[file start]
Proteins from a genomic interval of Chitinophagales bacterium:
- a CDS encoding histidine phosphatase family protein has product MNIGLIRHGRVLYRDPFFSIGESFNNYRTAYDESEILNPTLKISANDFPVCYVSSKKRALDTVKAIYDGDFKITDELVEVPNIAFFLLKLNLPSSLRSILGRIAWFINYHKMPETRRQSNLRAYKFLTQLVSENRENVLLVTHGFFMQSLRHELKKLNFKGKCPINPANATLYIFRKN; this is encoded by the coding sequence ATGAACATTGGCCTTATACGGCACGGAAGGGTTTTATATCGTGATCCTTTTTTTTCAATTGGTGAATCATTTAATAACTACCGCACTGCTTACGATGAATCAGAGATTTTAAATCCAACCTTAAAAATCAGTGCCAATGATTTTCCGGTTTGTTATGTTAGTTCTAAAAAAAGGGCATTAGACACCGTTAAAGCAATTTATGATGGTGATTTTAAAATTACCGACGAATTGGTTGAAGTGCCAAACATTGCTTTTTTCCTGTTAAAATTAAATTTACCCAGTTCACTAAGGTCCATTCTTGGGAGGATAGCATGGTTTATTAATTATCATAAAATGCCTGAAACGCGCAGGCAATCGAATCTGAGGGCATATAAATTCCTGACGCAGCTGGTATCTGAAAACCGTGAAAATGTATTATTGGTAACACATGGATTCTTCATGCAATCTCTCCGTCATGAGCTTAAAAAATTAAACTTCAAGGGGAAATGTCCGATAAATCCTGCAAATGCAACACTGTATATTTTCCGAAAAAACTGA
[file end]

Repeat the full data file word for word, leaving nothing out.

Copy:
Proteins from a genomic interval of Chitinophagales bacterium:
- a CDS encoding histidine phosphatase family protein has product MNIGLIRHGRVLYRDPFFSIGESFNNYRTAYDESEILNPTLKISANDFPVCYVSSKKRALDTVKAIYDGDFKITDELVEVPNIAFFLLKLNLPSSLRSILGRIAWFINYHKMPETRRQSNLRAYKFLTQLVSENRENVLLVTHGFFMQSLRHELKKLNFKGKCPINPANATLYIFRKN; this is encoded by the coding sequence ATGAACATTGGCCTTATACGGCACGGAAGGGTTTTATATCGTGATCCTTTTTTTTCAATTGGTGAATCATTTAATAACTACCGCACTGCTTACGATGAATCAGAGATTTTAAATCCAACCTTAAAAATCAGTGCCAATGATTTTCCGGTTTGTTATGTTAGTTCTAAAAAAAGGGCATTAGACACCGTTAAAGCAATTTATGATGGTGATTTTAAAATTACCGACGAATTGGTTGAAGTGCCAAACATTGCTTTTTTCCTGTTAAAATTAAATTTACCCAGTTCACTAAGGTCCATTCTTGGGAGGATAGCATGGTTTATTAATTATCATAAAATGCCTGAAACGCGCAGGCAATCGAATCTGAGGGCATATAAATTCCTGACGCAGCTGGTATCTGAAAACCGTGAAAATGTATTATTGGTAACACATGGATTCTTCATGCAATCTCTCCGTCATGAGCTTAAAAAATTAAACTTCAAGGGGAAATGTCCGATAAATCCTGCAAATGCAACACTGTATATTTTCCGAAAAAACTGA